[Bf-education] Re: Trainer Certification Entry
ton at blender.org
Sat Apr 21 12:45:14 CEST 2007
I agree with Jason's proposal to 'break the inertia' and just get this
moving. The objections as mentioned by Pim or Dolf are really answered
to in the proposal you can read in wiki. Here to summarize again:
Main objection: "How can one judge whether someone is a good educator".
Answer: We can't, and we won't claim that on the website. We will
clearly explain what this first certification implies. We can also
withdraw certificates any time, or refuse to renew it.
The certification process we start with is simply this:
- the certificate is by definition only valid when confirmed on
- there you find a public webpage with names and a short profile of
- we demand the certificate holders to link to that website too
Additionally we can define: for a limited period, only during 2007, we
give out certifications, which all expire on july 1st 2008. By the end
of 2007, or early 2008, we evaluate how it all worked out.
Proposal, I appoint Pim, Jason and Rui to be the first Certification
board. The certification board has to agree in full consensis who gets
certificates during 2007. They can also appoint more members, if
Is this something we can live with for 2007?
On 20 Apr, 2007, at 21:39, Jason van Gumster wrote:
> All of these are good points, but I think the overwhelming thrust right
> now is that we're battling an enormous amount of static inertia. These
> points, as well as the ones LetterRip brought up are fantastic
> suggestions for the certification program... once we get the ball
> rolling. There are a couple specific things you wrote which I'd like
> to address:
>> To clarify: How can one judge whether someone is a good educator from
>> what they have written? Certainly they might be good at "online
>> education/documentation" but it says nothing about their skills in
>> front of the classroom. This is also my biggest question to all of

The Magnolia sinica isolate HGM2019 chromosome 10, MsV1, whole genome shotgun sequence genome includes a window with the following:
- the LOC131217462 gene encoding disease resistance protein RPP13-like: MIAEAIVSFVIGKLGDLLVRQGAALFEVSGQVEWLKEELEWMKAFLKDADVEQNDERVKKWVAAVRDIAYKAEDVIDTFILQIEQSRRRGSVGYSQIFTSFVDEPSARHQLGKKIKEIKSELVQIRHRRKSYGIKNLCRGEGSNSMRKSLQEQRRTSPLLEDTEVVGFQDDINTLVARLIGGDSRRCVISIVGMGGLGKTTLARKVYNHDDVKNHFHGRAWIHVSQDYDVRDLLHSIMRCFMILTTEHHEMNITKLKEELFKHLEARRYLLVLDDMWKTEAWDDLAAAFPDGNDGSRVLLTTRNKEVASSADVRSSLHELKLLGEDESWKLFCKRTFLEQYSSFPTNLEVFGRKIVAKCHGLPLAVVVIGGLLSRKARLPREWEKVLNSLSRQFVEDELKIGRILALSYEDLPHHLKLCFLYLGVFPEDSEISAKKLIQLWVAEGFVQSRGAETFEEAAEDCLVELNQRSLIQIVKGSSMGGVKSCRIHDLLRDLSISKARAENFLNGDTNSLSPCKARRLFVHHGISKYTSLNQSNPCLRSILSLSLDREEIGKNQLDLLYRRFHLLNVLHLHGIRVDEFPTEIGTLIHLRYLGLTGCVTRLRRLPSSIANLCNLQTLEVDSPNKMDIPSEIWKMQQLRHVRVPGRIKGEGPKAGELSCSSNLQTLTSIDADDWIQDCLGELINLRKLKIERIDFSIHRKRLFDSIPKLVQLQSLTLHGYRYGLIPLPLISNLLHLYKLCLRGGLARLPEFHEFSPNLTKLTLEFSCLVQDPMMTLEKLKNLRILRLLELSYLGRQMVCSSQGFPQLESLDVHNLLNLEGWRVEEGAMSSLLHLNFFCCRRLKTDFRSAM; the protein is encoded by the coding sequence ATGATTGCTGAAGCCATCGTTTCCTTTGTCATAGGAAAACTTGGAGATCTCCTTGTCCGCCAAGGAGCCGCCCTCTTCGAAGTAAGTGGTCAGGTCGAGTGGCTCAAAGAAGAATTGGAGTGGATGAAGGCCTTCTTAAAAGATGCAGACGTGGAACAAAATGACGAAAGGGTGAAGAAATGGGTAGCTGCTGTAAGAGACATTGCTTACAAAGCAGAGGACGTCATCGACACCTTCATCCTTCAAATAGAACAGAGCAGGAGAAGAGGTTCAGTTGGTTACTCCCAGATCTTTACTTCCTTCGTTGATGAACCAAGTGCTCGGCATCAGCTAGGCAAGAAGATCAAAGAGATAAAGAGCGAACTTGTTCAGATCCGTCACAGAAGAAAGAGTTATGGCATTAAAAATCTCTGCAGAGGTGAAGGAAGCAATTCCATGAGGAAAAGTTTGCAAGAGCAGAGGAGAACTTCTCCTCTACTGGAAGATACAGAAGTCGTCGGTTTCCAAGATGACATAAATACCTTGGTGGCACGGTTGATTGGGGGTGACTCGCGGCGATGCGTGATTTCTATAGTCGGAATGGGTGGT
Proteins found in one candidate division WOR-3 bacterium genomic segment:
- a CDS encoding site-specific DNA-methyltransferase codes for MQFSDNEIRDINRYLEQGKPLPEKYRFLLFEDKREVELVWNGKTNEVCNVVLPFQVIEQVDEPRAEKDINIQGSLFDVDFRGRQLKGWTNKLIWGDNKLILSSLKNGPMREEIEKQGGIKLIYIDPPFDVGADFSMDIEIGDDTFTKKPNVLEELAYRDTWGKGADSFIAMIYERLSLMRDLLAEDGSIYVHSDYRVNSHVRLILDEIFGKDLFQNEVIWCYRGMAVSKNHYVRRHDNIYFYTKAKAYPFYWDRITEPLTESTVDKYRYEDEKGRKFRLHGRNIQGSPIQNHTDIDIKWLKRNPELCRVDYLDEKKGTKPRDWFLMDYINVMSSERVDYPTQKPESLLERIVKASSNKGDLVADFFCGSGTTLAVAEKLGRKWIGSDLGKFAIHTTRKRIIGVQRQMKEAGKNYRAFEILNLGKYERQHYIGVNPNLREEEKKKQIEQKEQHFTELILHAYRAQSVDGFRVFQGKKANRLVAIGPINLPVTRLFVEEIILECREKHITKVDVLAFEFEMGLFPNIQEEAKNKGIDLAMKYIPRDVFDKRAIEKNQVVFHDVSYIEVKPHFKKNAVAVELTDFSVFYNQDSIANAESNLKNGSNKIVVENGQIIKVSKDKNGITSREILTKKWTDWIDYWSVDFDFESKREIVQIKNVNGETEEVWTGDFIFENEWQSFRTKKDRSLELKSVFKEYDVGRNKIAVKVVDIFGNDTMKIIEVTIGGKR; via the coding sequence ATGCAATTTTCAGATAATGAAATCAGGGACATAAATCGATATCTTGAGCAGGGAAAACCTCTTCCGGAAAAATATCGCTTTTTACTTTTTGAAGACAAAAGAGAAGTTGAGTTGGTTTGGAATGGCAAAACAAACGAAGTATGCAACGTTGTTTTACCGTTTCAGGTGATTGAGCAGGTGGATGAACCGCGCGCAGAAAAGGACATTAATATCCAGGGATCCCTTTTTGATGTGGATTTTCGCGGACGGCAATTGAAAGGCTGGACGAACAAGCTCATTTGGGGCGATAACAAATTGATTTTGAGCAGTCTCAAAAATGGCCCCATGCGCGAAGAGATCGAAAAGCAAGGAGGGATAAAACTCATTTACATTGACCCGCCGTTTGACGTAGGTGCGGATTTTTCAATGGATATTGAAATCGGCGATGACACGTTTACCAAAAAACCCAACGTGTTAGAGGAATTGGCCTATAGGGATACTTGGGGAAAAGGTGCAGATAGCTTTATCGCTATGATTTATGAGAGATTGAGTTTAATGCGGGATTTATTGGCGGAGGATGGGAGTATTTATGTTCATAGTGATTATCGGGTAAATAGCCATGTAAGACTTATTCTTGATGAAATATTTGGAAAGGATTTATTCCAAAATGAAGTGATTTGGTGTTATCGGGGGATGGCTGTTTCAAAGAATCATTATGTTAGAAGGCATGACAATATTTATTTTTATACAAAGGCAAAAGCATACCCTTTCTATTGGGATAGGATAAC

>> you. Where certification is concerned, how do we judge this? Is it
>> even possible for any of us to find out if someone we haven't seen
>> teach, is a good teacher?
> This is definitely an important question. And it also raises another
> question: what are people going to use these certifications for?
> in-person training? web training? I know that my primary interest is
> in training in meatspace. I question how valuable it would be to have
> Blender Foundation Certified web tutorials.
> If the idea is to have more educators in classrooms, then this question
> about judging someone's teaching ability is definitely key. I can
> think of only 3 solutions:
> 1. Assume the best based on evaluations of the applicant's online
> material and [eventually] exam results.
> 2. Require applicants to video tape themselves in a teaching
> 3. Something more complex and require a bit more infrastructure and
> organization (I'll get to this one in a bit :)
>> I am personally also for a Certificate not being limited by time
>> constraints. Keeping track of teachers and making sure that they are
>> still active would be a real pain. I'd say once someone is certified,
>> they stay that way. But perhaps I see certification more as a
>> "degree" in stead of simply the "backing of the foundation".
> As mifune pointed out, I think this might be unrealistic considering
> the speed at which Blender is developed. Maybe an annual renewal might
> be too short of a time, but indefinite certification seems like a bad
> Ideally, I think it would be good to get things moving by establishing
> a bare-bones generalized certification program, good for people
> creating online/video content as well as those teaching in a classroom
> setting. These "ground-floor" people can form the basis of the
> Certification Team, charged with further developing the certification
> program. Part of the evolution of this program will possibly involve
> creating specialized certifications for various skills and/or different
> forms of teaching (i.e. meatspace certification, tutorial
> certification, video certification, etc.). For certifying educators
> who will be teaching in person, the ideal situation would be for our
> Certification Team to be large enough and geographically spread out
> enough that a team member could give a personal evaluation of an
> in-person applicant. Of course, this is what I was talking about when
> I said complex and requiring more infrastructure... so that's
> definitely something for further down the road.
> But, all of this can't happen until we break this inertia. Let's get a
> first group of certifications out. I've got $50 ready to go :). The
> only question I have is whether or not there should be a limited number
> of accepted certifications in this first round (or perhaps the $50 fee
> will be enough to dissuade all but those who are absolutely serious
> about this?).
> Okay... there's my long reply.
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Ton Roosendaal Blender Foundation ton at blender.org
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